Wall Space for the Meher Mount Story
With this barrier gone, there was now the possibility to create a wall exhibit that started in the foyer and naturally guided visitors around the corner.
The next step was to create more wall space around the corner for this narrative.
In the meeting room, there is one long wall that can be used for display and information. However, in the middle of the wall was a door to the private caretaker quarters which broke up that potential display space.
The Pinckerts suggested closing off the door to create a continuous exhibition wall space. In checking with different previous caretakers, it was discovered that they had kept the door locked and never used it. Since this door would not be missed, it was decided to close it off.
As a bonus, the immediate space behind the door — which leads into a hallway — could be turned into a closet for more storage.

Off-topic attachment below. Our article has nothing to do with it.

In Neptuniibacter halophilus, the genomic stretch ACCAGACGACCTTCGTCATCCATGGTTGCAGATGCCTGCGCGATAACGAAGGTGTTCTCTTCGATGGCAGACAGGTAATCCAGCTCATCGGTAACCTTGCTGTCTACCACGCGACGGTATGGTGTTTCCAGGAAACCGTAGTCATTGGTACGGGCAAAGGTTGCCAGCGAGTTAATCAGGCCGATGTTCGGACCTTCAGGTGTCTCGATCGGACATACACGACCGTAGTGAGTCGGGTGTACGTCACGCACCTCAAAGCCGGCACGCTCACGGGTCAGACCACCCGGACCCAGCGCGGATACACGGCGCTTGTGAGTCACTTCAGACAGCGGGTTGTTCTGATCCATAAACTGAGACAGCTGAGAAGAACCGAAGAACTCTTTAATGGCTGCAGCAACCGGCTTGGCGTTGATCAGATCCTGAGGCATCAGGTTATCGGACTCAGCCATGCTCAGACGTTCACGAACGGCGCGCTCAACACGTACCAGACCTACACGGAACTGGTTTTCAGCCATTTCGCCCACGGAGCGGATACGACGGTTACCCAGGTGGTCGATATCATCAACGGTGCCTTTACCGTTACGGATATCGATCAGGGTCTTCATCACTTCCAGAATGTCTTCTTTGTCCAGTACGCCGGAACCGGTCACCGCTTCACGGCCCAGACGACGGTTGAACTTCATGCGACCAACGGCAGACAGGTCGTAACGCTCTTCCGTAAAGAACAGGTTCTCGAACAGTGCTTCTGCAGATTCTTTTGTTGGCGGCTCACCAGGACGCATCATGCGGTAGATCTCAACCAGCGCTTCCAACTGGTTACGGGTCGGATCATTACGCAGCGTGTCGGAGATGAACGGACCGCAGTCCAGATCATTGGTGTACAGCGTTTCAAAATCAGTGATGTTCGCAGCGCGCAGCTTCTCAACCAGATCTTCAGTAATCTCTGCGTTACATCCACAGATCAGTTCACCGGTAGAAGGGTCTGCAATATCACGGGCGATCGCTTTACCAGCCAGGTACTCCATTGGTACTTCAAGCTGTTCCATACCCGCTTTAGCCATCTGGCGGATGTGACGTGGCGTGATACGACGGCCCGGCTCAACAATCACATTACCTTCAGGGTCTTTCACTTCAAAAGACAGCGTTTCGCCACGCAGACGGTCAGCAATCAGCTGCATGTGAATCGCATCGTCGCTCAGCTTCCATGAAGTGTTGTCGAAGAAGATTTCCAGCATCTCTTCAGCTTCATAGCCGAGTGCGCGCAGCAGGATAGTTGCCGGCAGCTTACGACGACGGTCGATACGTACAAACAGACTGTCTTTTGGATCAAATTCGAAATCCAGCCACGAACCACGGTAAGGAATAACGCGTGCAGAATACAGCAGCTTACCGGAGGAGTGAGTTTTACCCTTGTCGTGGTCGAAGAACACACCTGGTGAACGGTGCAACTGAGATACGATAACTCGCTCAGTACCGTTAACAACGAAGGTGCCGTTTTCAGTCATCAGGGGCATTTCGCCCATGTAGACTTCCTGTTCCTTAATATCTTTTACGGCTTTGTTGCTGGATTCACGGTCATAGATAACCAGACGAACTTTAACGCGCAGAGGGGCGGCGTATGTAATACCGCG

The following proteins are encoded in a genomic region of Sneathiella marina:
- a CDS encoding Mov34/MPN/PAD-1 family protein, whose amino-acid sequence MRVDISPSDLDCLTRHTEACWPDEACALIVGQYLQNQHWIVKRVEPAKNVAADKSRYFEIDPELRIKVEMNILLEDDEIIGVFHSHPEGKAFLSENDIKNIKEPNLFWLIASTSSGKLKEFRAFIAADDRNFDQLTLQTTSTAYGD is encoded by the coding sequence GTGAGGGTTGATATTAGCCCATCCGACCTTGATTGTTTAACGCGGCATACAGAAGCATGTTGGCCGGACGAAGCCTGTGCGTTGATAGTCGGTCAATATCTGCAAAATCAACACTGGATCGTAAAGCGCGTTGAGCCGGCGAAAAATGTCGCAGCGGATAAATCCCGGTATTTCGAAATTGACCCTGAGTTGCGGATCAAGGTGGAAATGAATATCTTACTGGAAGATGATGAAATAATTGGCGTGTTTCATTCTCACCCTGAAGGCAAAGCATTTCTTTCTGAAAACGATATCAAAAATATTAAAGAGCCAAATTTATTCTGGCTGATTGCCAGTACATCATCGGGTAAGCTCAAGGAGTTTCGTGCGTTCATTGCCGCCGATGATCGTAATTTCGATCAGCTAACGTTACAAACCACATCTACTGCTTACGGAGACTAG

By closing off the door and creating one continuous wall, caretaker privacy is insured, there is more space that can be used for orientation and display, and the additional storage closet is a plus for all.
Telling the Meher Mount Story
The physical space for telling the Meher Mount and Meher Baba story has been created. Now begins the process of designing and using that space. There are elements to identify and collect, a narrative to be written, photographs and artwork to prepare, and components to build.
An added bonus will be creating any shelves, tables, donation boxes, and other items from the salvaged wood from the fallen limbs of Baba’s Tree. (See related story, “Baba’s Tree — Saving the Fallen Wood.”)
As part of the six-month exhibit, “The Essence of Ojai,” at the Ojai Valley Museum, there were four evening programs focused on Meher Mount. Board President Sam Ervin, Manager/Caretaker Ray Johnston, and previous Manager/Caretaker Billy Goodrum spoke at these programs: August 7; August 14 – “Introduction to Avatar Meher Baba”; August 21 – “Meher Baba’s 1956 Visit to Meher Mount; and August 28 – “Essence of Meher Mount Past and Present”.